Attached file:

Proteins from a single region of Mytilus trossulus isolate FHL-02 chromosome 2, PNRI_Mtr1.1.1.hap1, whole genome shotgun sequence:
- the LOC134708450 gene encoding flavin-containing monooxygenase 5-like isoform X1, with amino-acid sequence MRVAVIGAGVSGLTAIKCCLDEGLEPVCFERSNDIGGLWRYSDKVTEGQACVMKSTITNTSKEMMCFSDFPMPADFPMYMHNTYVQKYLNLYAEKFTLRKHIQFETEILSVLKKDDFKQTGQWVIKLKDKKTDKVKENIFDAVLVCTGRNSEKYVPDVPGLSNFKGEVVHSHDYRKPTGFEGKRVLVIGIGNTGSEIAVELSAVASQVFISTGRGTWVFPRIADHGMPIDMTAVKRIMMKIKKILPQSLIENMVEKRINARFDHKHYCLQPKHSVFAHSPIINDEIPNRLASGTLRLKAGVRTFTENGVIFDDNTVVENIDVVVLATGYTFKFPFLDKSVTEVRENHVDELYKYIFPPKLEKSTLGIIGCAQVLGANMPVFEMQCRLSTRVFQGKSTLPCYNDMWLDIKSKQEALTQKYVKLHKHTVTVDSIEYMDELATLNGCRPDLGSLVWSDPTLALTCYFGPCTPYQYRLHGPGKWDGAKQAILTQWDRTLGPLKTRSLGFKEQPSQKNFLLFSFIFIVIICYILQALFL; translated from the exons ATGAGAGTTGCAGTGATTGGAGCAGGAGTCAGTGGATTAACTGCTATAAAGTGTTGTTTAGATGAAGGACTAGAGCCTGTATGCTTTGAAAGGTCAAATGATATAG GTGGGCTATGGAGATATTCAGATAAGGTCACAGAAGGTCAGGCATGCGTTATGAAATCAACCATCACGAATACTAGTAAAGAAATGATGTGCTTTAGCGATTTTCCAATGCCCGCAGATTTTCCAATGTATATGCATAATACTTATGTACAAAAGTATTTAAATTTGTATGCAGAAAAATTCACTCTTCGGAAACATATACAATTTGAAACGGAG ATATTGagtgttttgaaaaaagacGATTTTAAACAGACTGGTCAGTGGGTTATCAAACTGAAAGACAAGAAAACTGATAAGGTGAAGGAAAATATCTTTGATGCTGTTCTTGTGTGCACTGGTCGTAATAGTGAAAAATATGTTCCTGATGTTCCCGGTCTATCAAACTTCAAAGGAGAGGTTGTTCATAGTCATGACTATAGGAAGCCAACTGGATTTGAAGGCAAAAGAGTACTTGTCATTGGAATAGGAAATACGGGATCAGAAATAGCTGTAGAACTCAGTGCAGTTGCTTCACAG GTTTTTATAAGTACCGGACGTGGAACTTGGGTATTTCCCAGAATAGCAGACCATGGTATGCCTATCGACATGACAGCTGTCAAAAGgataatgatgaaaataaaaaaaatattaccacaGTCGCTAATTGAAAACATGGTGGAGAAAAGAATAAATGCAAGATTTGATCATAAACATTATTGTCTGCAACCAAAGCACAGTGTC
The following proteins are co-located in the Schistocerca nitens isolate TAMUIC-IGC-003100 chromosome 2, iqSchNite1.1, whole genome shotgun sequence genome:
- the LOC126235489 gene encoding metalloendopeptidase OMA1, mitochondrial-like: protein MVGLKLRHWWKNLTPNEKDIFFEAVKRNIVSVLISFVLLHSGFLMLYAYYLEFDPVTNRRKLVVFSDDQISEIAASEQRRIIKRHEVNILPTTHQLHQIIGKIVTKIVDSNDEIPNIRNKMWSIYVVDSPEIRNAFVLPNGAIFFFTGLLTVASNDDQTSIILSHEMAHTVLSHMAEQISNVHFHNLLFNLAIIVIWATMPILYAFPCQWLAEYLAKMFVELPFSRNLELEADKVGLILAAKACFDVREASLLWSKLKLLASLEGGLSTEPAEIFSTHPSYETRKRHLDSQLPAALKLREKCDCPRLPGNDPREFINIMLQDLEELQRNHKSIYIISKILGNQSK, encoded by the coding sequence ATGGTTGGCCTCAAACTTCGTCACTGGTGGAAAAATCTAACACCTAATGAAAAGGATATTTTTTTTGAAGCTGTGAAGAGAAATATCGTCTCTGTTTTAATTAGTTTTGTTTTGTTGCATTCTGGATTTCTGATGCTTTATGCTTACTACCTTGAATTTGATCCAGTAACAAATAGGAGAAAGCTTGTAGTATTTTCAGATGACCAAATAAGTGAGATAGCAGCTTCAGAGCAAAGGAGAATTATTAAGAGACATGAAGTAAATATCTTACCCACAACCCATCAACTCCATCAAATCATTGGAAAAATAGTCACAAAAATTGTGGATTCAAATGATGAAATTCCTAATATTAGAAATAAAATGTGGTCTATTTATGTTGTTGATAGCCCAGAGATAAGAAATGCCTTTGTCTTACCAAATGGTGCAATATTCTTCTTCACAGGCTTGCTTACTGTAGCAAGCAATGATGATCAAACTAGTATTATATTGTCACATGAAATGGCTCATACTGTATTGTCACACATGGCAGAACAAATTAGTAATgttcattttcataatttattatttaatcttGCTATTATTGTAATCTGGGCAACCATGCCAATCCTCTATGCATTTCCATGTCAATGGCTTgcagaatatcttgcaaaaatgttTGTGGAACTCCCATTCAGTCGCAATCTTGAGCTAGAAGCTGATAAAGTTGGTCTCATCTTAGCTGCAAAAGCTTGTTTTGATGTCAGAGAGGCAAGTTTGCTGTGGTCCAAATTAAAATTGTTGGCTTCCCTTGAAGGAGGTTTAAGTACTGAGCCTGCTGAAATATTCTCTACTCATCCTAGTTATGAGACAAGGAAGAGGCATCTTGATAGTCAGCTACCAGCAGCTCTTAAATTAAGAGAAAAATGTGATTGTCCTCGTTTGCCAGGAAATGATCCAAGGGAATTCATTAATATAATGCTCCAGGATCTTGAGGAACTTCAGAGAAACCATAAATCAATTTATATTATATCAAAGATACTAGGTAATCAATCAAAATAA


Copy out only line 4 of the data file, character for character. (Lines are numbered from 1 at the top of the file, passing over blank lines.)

- the LOC126235489 gene encoding metalloendopeptidase OMA1, mitochondrial-like: protein MVGLKLRHWWKNLTPNEKDIFFEAVKRNIVSVLISFVLLHSGFLMLYAYYLEFDPVTNRRKLVVFSDDQISEIAASEQRRIIKRHEVNILPTTHQLHQIIGKIVTKIVDSNDEIPNIRNKMWSIYVVDSPEIRNAFVLPNGAIFFFTGLLTVASNDDQTSIILSHEMAHTVLSHMAEQISNVHFHNLLFNLAIIVIWATMPILYAFPCQWLAEYLAKMFVELPFSRNLELEADKVGLILAAKACFDVREASLLWSKLKLLASLEGGLSTEPAEIFSTHPSYETRKRHLDSQLPAALKLREKCDCPRLPGNDPREFINIMLQDLEELQRNHKSIYIISKILGNQSK, encoded by the coding sequence ATGGTTGGCCTCAAACTTCGTCACTGGTGGAAAAATCTAACACCTAATGAAAAGGATATTTTTTTTGAAGCTGTGAAGAGAAATATCGTCTCTGTTTTAATTAGTTTTGTTTTGTTGCATTCTGGATTTCTGATGCTTTATGCTTACTACCTTGAATTTGATCCAGTAACAAATAGGAGAAAGCTTGTAGTATTTTCAGATGACCAAATAAGTGAGATAGCAGCTTCAGAGCAAAGGAGAATTATTAAGAGACATGAAGTAAATATCTTACCCACAACCCATCAACTCCATCAAATCATTGGAAAAATAGTCACAAAAATTGTGGATTCAAATGATGAAATTCCTAATATTAGAAATAAAATGTGGTCTATTTATGTTGTTGATAGCCCAGAGATAAGAAATGCCTTTGTCTTACCAAATGGTGCAATATTCTTCTTCACAGGCTTGCTTACTGTAGCAAGCAATGATGATCAAACTAGTATTATATTGTCACATGAAATGGCTCATACTGTATTGTCACACATGGCAGAACAAATTAGTAATgttcattttcataatttattatttaatcttGCTATTATTGTAATCTGGGCAACCATGCCAATCCTCTATGCATTTCCATGTCAATGGCTTgcagaatatcttgcaaaaatgttTGTGGAACTCCCATTCAGTCGCAATCTTGAGCTAGAAGCTGATAAAGTTGGTCTCATCTTAGCTGCAAAAGCTTGTTTTGATGTCAGAGAGGCAAGTTTGCTGTGGTCCAAATTAAAATTGTTGGCTTCCCTTGAAGGAGGTTTAAGTACTGAGCCTGCTGAAATATTCTCTACTCATCCTAGTTATGAGACAAGGAAGAGGCATCTTGATAGTCAGCTACCAGCAGCTCTTAAATTAAGAGAAAAATGTGATTGTCCTCGTTTGCCAGGAAATGATCCAAGGGAATTCATTAATATAATGCTCCAGGATCTTGAGGAACTTCAGAGAAACCATAAATCAATTTATATTATATCAAAGATACTAGGTAATCAATCAAAATAA